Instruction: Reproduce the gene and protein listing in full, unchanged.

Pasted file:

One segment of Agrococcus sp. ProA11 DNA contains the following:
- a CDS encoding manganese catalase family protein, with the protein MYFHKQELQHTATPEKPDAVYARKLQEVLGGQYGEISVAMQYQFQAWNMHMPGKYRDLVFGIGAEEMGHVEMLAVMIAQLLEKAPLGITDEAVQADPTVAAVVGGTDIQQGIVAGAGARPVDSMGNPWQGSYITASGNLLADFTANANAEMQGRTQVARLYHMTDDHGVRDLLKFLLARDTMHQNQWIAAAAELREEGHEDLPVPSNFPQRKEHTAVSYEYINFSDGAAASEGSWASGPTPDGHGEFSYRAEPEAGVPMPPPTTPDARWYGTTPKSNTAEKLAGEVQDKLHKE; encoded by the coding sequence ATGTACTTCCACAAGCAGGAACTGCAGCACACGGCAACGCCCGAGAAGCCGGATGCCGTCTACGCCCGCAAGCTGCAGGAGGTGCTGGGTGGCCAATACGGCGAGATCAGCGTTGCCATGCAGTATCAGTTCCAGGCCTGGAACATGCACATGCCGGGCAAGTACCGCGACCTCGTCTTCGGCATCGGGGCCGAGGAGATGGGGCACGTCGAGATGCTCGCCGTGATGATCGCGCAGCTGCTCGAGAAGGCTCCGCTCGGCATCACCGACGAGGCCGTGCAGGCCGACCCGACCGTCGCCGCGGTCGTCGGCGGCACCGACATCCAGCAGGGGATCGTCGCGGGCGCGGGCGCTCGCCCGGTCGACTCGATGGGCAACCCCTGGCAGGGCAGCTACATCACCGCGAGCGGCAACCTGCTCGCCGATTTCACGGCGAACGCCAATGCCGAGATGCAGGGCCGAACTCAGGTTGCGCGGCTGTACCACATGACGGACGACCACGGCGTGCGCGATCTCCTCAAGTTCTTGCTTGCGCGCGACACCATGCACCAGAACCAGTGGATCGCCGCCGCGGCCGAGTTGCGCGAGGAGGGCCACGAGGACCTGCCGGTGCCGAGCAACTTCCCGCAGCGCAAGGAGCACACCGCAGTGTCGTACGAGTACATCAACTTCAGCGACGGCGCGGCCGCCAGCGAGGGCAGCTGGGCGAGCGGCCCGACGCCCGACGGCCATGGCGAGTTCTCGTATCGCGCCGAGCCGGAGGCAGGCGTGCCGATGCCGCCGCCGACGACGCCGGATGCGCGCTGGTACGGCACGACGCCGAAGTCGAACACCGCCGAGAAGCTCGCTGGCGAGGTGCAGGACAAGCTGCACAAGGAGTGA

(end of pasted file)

One segment of Agrococcus sp. ProA11 DNA contains the following:
- a CDS encoding manganese catalase family protein, with the protein MYFHKQELQHTATPEKPDAVYARKLQEVLGGQYGEISVAMQYQFQAWNMHMPGKYRDLVFGIGAEEMGHVEMLAVMIAQLLEKAPLGITDEAVQADPTVAAVVGGTDIQQGIVAGAGARPVDSMGNPWQGSYITASGNLLADFTANANAEMQGRTQVARLYHMTDDHGVRDLLKFLLARDTMHQNQWIAAAAELREEGHEDLPVPSNFPQRKEHTAVSYEYINFSDGAAASEGSWASGPTPDGHGEFSYRAEPEAGVPMPPPTTPDARWYGTTPKSNTAEKLAGEVQDKLHKE; encoded by the coding sequence ATGTACTTCCACAAGCAGGAACTGCAGCACACGGCAACGCCCGAGAAGCCGGATGCCGTCTACGCCCGCAAGCTGCAGGAGGTGCTGGGTGGCCAATACGGCGAGATCAGCGTTGCCATGCAGTATCAGTTCCAGGCCTGGAACATGCACATGCCGGGCAAGTACCGCGACCTCGTCTTCGGCATCGGGGCCGAGGAGATGGGGCACGTCGAGATGCTCGCCGTGATGATCGCGCAGCTGCTCGAGAAGGCTCCGCTCGGCATCACCGACGAGGCCGTGCAGGCCGACCCGACCGTCGCCGCGGTCGTCGGCGGCACCGACATCCAGCAGGGGATCGTCGCGGGCGCGGGCGCTCGCCCGGTCGACTCGATGGGCAACCCCTGGCAGGGCAGCTACATCACCGCGAGCGGCAACCTGCTCGCCGATTTCACGGCGAACGCCAATGCCGAGATGCAGGGCCGAACTCAGGTTGCGCGGCTGTACCACATGACGGACGACCACGGCGTGCGCGATCTCCTCAAGTTCTTGCTTGCGCGCGACACCATGCACCAGAACCAGTGGATCGCCGCCGCGGCCGAGTTGCGCGAGGAGGGCCACGAGGACCTGCCGGTGCCGAGCAACTTCCCGCAGCGCAAGGAGCACACCGCAGTGTCGTACGAGTACATCAACTTCAGCGACGGCGCGGCCGCCAGCGAGGGCAGCTGGGCGAGCGGCCCGACGCCCGACGGCCATGGCGAGTTCTCGTATCGCGCCGAGCCGGAGGCAGGCGTGCCGATGCCGCCGCCGACGACGCCGGATGCGCGCTGGTACGGCACGACGCCGAAGTCGAACACCGCCGAGAAGCTCGCTGGCGAGGTGCAGGACAAGCTGCACAAGGAGTGA